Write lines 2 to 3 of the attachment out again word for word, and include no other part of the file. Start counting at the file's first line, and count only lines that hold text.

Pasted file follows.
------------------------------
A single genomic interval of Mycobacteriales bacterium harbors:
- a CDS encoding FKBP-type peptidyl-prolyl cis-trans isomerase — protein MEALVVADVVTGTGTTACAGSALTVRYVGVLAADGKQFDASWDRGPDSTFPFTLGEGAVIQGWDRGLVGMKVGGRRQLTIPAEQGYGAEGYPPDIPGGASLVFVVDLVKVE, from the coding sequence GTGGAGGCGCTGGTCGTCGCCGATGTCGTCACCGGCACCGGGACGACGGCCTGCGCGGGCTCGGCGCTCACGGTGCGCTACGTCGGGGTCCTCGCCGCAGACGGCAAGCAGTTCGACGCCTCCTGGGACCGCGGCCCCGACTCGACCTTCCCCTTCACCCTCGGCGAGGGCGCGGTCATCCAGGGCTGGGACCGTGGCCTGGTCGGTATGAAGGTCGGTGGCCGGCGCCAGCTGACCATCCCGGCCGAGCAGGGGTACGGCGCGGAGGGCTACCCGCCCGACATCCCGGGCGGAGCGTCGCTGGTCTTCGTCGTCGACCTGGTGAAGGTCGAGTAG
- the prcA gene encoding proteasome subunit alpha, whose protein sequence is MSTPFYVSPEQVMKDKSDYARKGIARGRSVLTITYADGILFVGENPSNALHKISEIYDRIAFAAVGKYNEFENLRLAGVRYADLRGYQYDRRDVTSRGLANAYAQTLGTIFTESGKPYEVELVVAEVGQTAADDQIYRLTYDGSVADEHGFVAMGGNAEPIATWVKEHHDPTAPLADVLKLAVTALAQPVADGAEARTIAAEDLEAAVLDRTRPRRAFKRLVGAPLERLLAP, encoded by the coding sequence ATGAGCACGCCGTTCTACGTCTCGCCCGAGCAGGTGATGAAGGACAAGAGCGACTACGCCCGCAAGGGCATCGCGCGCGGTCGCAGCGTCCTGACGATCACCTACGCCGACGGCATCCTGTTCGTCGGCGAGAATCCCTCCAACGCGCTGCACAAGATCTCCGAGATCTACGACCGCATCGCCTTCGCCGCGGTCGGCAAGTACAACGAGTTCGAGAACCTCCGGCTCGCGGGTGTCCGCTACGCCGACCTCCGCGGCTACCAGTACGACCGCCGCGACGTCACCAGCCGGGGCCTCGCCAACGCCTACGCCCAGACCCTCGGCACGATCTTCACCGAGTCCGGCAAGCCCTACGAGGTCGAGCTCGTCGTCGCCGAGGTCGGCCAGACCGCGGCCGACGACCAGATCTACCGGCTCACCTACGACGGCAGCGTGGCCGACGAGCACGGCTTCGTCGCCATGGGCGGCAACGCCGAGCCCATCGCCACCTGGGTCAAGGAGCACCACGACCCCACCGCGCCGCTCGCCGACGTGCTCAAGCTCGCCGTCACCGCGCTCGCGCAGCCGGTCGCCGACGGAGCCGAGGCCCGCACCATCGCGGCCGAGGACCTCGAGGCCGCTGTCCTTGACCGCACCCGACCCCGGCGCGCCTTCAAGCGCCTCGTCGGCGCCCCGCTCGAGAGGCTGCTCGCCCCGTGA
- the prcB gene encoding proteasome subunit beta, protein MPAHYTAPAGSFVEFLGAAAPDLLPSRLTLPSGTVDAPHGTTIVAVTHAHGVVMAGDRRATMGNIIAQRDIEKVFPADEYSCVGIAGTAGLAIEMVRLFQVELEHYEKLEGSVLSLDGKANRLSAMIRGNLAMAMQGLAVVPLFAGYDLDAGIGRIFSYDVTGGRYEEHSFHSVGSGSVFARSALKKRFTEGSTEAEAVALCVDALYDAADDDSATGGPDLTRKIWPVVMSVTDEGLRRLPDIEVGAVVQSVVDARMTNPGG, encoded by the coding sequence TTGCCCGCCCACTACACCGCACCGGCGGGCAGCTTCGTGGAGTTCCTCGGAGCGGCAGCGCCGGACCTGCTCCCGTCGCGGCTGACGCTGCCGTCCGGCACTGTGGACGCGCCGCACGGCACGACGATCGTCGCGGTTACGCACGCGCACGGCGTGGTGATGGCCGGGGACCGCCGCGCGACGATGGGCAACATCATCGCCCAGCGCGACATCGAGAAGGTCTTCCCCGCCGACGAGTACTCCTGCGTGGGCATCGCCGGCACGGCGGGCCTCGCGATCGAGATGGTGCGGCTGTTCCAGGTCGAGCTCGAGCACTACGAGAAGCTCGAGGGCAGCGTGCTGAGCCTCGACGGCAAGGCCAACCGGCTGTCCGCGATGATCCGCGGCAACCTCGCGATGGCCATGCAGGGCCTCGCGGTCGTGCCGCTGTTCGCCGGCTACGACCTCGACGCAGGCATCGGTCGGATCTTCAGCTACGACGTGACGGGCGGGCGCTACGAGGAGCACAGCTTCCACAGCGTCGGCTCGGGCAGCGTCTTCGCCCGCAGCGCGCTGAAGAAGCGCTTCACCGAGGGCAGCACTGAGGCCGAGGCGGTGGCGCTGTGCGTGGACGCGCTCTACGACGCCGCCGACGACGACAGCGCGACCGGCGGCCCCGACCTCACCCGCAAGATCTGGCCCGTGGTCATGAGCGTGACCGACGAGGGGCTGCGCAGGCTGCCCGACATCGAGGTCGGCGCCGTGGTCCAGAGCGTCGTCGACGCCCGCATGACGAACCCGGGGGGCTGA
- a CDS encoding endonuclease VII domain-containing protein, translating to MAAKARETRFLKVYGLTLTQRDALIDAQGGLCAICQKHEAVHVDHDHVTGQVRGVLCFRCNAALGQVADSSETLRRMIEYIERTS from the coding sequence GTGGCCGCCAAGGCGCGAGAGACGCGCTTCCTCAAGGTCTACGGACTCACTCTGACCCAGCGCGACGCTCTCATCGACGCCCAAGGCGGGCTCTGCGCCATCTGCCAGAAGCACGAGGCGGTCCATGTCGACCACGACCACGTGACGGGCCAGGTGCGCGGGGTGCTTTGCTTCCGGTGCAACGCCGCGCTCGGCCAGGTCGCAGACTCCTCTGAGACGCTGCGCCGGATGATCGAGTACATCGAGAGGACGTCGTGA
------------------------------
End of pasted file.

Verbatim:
- a CDS encoding FKBP-type peptidyl-prolyl cis-trans isomerase — protein MEALVVADVVTGTGTTACAGSALTVRYVGVLAADGKQFDASWDRGPDSTFPFTLGEGAVIQGWDRGLVGMKVGGRRQLTIPAEQGYGAEGYPPDIPGGASLVFVVDLVKVE, from the coding sequence GTGGAGGCGCTGGTCGTCGCCGATGTCGTCACCGGCACCGGGACGACGGCCTGCGCGGGCTCGGCGCTCACGGTGCGCTACGTCGGGGTCCTCGCCGCAGACGGCAAGCAGTTCGACGCCTCCTGGGACCGCGGCCCCGACTCGACCTTCCCCTTCACCCTCGGCGAGGGCGCGGTCATCCAGGGCTGGGACCGTGGCCTGGTCGGTATGAAGGTCGGTGGCCGGCGCCAGCTGACCATCCCGGCCGAGCAGGGGTACGGCGCGGAGGGCTACCCGCCCGACATCCCGGGCGGAGCGTCGCTGGTCTTCGTCGTCGACCTGGTGAAGGTCGAGTAG
- the prcA gene encoding proteasome subunit alpha, whose protein sequence is MSTPFYVSPEQVMKDKSDYARKGIARGRSVLTITYADGILFVGENPSNALHKISEIYDRIAFAAVGKYNEFENLRLAGVRYADLRGYQYDRRDVTSRGLANAYAQTLGTIFTESGKPYEVELVVAEVGQTAADDQIYRLTYDGSVADEHGFVAMGGNAEPIATWVKEHHDPTAPLADVLKLAVTALAQPVADGAEARTIAAEDLEAAVLDRTRPRRAFKRLVGAPLERLLAP, encoded by the coding sequence ATGAGCACGCCGTTCTACGTCTCGCCCGAGCAGGTGATGAAGGACAAGAGCGACTACGCCCGCAAGGGCATCGCGCGCGGTCGCAGCGTCCTGACGATCACCTACGCCGACGGCATCCTGTTCGTCGGCGAGAATCCCTCCAACGCGCTGCACAAGATCTCCGAGATCTACGACCGCATCGCCTTCGCCGCGGTCGGCAAGTACAACGAGTTCGAGAACCTCCGGCTCGCGGGTGTCCGCTACGCCGACCTCCGCGGCTACCAGTACGACCGCCGCGACGTCACCAGCCGGGGCCTCGCCAACGCCTACGCCCAGACCCTCGGCACGATCTTCACCGAGTCCGGCAAGCCCTACGAGGTCGAGCTCGTCGTCGCCGAGGTCGGCCAGACCGCGGCCGACGACCAGATCTACCGGCTCACCTACGACGGCAGCGTGGCCGACGAGCACGGCTTCGTCGCCATGGGCGGCAACGCCGAGCCCATCGCCACCTGGGTCAAGGAGCACCACGACCCCACCGCGCCGCTCGCCGACGTGCTCAAGCTCGCCGTCACCGCGCTCGCGCAGCCGGTCGCCGACGGAGCCGAGGCCCGCACCATCGCGGCCGAGGACCTCGAGGCCGCTGTCCTTGACCGCACCCGACCCCGGCGCGCCTTCAAGCGCCTCGTCGGCGCCCCGCTCGAGAGGCTGCTCGCCCCGTGA